More and more archeological finds confirm Biblical information
Oldest Hebraic Text deciphered
By Johannes Gerloff, Jerusalem, israenetz
Translation Birgit Barandica
Josef Garfinkel on Chirbet Keijafa in the Ela valley. This valley is said to be the place where young shepherd David fought against Philistine warrior Goliath.
The oldest Hebraic inscription (Photo: University of Haifa)
Professor Gerschon Galil of the department for Biblical studies at the university of Haifa is said to have found the oldest Hebraic Bible scripture and acclaims its deciphering as a breakthrough in Bible research. There are five pale lines of ancient Hebrew characters that had been written with ink and are being preserved on a potsherd of 15 x 16,5 cm which now caused some commotion.
The Hebraic text is said to stem from the 10th century BC, the era of King David and was found a year and a half ago at excavations lead by professor
If the Haifa professor is right in his assumption, then this is the oldest ever known Hebraic text. Professor Galil, who did his PhD at the Hebrew University in Jerusalem and has distinguished himself with a "Chronology of the Kings of Israel and Judah", sees in the inscribed potsherd a historic "evidence in that Israel did in fact exist already in the 10th century BC."
Yet this find is not only significant in historical research, but also in theology. "At least one part of the biblical texts had been written hundreds of years earlier than modern research presents," says Galil. In his opinion, the fact that such a text might have been produced in the peripherals of the Kingdom of Israel implies that there must have been highly qualified scribes in the capital of Jerusalem at that time. "Then there really did exist scribes in the reign of David who were able to write such literary texts and complicate historical works like the book of Judges, for example, or the biblical books of Samuel." The discovery of impressive fortifications in Chirbet Keijafa in the Ela valley and so complex texts therein refutes every speculation that tries to deny the existence of the Kingdom of Israel in the 10th century BC.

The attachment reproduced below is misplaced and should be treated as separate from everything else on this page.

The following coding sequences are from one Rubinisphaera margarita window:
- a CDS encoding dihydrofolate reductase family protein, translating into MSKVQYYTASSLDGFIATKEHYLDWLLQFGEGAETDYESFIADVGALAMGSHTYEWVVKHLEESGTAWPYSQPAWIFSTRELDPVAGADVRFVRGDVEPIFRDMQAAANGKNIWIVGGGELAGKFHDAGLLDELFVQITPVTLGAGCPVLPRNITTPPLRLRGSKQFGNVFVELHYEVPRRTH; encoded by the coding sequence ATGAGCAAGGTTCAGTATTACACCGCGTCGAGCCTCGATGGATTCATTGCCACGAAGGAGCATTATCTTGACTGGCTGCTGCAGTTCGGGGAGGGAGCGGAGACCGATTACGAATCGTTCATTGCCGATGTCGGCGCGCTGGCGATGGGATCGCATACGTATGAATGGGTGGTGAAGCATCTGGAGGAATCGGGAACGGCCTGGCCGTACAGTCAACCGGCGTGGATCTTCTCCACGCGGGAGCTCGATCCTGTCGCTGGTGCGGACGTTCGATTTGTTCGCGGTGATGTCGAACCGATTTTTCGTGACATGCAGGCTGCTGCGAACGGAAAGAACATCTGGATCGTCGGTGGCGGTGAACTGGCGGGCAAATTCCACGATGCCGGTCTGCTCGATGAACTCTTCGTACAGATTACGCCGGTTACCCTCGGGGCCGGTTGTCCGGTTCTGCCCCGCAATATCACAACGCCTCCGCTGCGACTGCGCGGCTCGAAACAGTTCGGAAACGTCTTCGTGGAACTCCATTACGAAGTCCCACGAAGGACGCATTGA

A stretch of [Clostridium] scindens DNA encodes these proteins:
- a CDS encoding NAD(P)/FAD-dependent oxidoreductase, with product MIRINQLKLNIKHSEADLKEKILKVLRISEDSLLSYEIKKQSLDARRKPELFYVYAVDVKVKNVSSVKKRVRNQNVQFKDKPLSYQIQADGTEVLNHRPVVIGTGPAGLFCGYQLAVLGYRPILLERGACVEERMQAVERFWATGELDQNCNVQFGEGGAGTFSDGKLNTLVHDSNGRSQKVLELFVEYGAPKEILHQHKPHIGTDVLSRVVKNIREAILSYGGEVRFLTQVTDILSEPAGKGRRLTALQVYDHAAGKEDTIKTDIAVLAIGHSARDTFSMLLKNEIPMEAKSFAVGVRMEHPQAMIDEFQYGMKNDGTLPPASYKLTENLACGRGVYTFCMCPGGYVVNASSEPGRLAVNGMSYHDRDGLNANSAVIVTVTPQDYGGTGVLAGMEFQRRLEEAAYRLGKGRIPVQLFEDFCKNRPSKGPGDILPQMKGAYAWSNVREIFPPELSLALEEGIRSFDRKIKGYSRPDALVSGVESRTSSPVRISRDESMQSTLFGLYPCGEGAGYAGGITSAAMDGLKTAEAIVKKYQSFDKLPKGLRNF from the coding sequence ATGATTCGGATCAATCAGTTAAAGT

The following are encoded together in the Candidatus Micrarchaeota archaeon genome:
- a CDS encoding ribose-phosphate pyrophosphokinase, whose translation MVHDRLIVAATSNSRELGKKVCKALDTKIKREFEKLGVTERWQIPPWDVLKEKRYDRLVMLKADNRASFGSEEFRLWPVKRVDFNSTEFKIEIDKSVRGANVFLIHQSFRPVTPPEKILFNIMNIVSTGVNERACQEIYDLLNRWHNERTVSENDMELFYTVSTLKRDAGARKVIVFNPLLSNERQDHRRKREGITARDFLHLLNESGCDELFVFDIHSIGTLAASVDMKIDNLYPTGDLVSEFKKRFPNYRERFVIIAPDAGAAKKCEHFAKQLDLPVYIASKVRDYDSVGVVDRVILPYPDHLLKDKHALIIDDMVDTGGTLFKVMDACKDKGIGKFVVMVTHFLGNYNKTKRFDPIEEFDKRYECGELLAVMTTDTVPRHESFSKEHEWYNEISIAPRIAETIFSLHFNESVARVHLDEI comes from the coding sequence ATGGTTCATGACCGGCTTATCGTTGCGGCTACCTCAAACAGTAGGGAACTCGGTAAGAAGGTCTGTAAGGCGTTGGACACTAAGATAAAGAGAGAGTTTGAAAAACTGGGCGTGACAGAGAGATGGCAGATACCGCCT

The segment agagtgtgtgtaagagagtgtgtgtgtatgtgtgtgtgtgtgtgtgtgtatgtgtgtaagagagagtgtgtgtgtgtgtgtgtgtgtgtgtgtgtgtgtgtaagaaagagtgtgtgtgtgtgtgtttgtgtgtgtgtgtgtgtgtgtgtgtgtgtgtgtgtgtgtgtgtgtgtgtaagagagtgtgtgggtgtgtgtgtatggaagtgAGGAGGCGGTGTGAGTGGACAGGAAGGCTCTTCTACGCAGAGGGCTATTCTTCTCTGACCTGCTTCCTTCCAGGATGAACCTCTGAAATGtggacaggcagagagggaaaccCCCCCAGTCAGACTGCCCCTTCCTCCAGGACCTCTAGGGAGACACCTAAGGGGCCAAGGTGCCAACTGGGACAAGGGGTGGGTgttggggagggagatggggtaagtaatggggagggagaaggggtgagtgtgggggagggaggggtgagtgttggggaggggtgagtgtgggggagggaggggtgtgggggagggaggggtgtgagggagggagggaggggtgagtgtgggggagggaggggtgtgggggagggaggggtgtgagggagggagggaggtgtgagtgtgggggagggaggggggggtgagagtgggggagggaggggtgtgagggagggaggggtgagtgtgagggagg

The text on this potsherd deals with slaves, widows and orphans. As to the researchers, the language is characteristic and unique for the Hebraic, compared to other antique languages of the region. The social aspect is characteristic of the Hebrew people and tpyical for the biblical prophets, whereas the neighboring cultures rather requested a glorification of the gods and the care of their physical needs. In Isaia 1:17, Psalm 72:4 and Exodus 23:3, the same as in other scriptures, the rights of widows, orphans and foreigners were demanded in the same way.
The deciphered text
1' ’l t‘ś w‘bd ’[t ….…]
2' špt [‘]b[d] w’lm[n] špt yt[m]
3' [w]gr [r]b ‘ll rb [d]l w
4' ’[l]mn šqm ybd mlk
5' ’[b]yn [w]‘bd šk gr t[mk]
1' shalt not do, but serve [the Lord].
2' do right to the sla[ve] and the wid[ow] / do right to the orph[an]
3' [and] to the foreigner. [Ad]vocate for the child / advocate for the po[or and]
4' the widow. Lift up [the poor] through the hand of kings.
5' Protect the po[or and] the salve / [sup]port the foreigner.